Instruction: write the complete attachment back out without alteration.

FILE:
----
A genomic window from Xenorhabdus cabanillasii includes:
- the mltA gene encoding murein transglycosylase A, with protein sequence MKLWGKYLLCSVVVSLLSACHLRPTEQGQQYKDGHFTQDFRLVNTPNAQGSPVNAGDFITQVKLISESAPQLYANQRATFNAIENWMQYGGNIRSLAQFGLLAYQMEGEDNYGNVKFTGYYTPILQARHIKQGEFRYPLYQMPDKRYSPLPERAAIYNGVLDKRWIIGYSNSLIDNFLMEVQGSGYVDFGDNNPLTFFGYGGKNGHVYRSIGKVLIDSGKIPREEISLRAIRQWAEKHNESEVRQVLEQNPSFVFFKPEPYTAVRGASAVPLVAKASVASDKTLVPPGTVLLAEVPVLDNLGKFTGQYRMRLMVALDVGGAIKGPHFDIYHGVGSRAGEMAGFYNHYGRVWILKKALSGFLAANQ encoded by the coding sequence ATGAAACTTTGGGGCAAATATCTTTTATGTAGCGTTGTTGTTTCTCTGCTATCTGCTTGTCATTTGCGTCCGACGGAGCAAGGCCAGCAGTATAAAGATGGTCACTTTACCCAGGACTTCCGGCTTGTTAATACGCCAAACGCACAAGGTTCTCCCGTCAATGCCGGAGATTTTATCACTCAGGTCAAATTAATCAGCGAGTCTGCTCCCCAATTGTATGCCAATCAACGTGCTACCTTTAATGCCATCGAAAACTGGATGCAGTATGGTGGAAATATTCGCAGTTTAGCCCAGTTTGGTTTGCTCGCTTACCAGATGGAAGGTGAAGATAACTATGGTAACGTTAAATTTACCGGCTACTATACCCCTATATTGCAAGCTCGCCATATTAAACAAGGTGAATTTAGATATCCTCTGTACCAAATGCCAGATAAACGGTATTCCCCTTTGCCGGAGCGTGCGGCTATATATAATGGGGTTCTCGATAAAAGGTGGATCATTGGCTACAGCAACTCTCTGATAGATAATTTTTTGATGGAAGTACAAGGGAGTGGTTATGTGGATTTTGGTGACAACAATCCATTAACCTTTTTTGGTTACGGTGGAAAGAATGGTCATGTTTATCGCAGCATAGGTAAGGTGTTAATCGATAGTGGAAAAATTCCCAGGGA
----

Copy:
A genomic window from Xenorhabdus cabanillasii includes:
- the mltA gene encoding murein transglycosylase A, with protein sequence MKLWGKYLLCSVVVSLLSACHLRPTEQGQQYKDGHFTQDFRLVNTPNAQGSPVNAGDFITQVKLISESAPQLYANQRATFNAIENWMQYGGNIRSLAQFGLLAYQMEGEDNYGNVKFTGYYTPILQARHIKQGEFRYPLYQMPDKRYSPLPERAAIYNGVLDKRWIIGYSNSLIDNFLMEVQGSGYVDFGDNNPLTFFGYGGKNGHVYRSIGKVLIDSGKIPREEISLRAIRQWAEKHNESEVRQVLEQNPSFVFFKPEPYTAVRGASAVPLVAKASVASDKTLVPPGTVLLAEVPVLDNLGKFTGQYRMRLMVALDVGGAIKGPHFDIYHGVGSRAGEMAGFYNHYGRVWILKKALSGFLAANQ encoded by the coding sequence ATGAAACTTTGGGGCAAATATCTTTTATGTAGCGTTGTTGTTTCTCTGCTATCTGCTTGTCATTTGCGTCCGACGGAGCAAGGCCAGCAGTATAAAGATGGTCACTTTACCCAGGACTTCCGGCTTGTTAATACGCCAAACGCACAAGGTTCTCCCGTCAATGCCGGAGATTTTATCACTCAGGTCAAATTAATCAGCGAGTCTGCTCCCCAATTGTATGCCAATCAACGTGCTACCTTTAATGCCATCGAAAACTGGATGCAGTATGGTGGAAATATTCGCAGTTTAGCCCAGTTTGGTTTGCTCGCTTACCAGATGGAAGGTGAAGATAACTATGGTAACGTTAAATTTACCGGCTACTATACCCCTATATTGCAAGCTCGCCATATTAAACAAGGTGAATTTAGATATCCTCTGTACCAAATGCCAGATAAACGGTATTCCCCTTTGCCGGAGCGTGCGGCTATATATAATGGGGTTCTCGATAAAAGGTGGATCATTGGCTACAGCAACTCTCTGATAGATAATTTTTTGATGGAAGTACAAGGGAGTGGTTATGTGGATTTTGGTGACAACAATCCATTAACCTTTTTTGGTTACGGTGGAAAGAATGGTCATGTTTATCGCAGCATAGGTAAGGTGTTAATCGATAGTGGAAAAATTCCCAGGGA